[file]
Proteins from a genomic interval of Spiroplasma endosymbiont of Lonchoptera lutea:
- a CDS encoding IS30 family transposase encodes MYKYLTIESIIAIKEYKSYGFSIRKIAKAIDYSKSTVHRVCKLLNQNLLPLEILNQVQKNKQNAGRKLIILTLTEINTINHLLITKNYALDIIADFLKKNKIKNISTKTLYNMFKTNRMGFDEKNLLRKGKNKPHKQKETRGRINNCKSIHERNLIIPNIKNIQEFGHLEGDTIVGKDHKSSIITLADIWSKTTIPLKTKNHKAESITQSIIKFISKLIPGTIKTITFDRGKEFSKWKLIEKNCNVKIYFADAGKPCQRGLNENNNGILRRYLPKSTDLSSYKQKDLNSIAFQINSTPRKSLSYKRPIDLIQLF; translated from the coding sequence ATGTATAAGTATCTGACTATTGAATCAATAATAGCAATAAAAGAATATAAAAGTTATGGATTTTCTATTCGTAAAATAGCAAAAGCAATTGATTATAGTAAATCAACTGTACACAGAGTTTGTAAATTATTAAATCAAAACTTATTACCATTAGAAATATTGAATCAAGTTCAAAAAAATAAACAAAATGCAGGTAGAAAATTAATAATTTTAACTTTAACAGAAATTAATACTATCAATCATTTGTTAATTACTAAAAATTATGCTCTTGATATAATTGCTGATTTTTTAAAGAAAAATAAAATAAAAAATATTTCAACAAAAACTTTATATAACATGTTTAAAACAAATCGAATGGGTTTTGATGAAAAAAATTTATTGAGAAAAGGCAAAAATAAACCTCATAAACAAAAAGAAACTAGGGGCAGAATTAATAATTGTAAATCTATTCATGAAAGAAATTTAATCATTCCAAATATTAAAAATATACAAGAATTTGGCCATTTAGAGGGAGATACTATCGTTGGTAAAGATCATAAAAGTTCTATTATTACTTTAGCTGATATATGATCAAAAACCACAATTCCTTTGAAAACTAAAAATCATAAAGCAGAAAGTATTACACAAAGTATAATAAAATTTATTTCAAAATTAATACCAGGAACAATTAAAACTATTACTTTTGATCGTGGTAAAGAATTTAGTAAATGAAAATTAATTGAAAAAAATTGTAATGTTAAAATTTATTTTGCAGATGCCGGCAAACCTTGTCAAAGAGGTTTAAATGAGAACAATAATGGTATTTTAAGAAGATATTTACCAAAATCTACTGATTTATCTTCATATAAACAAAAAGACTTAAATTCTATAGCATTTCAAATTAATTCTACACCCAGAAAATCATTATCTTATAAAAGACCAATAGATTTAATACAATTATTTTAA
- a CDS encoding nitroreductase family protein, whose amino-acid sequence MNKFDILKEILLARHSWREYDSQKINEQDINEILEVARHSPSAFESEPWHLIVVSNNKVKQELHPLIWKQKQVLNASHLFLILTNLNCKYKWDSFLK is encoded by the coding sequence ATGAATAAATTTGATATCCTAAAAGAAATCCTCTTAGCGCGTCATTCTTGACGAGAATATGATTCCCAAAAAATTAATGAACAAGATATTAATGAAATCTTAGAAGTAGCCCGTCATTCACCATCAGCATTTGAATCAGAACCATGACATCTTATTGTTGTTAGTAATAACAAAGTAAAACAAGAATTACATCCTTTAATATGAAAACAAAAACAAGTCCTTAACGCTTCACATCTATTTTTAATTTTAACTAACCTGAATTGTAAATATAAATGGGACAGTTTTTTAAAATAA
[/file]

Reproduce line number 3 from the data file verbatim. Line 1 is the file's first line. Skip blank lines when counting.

- a CDS encoding nitroreductase family protein, whose amino-acid sequence MNKFDILKEILLARHSWREYDSQKINEQDINEILEVARHSPSAFESEPWHLIVVSNNKVKQELHPLIWKQKQVLNASHLFLILTNLNCKYKWDSFLK is encoded by the coding sequence ATGAATAAATTTGATATCCTAAAAGAAATCCTCTTAGCGCGTCATTCTTGACGAGAATATGATTCCCAAAAAATTAATGAACAAGATATTAATGAAATCTTAGAAGTAGCCCGTCATTCACCATCAGCATTTGAATCAGAACCATGACATCTTATTGTTGTTAGTAATAACAAAGTAAAACAAGAATTACATCCTTTAATATGAAAACAAAAACAAGTCCTTAACGCTTCACATCTATTTTTAATTTTAACTAACCTGAATTGTAAATATAAATGGGACAGTTTTTTAAAATAA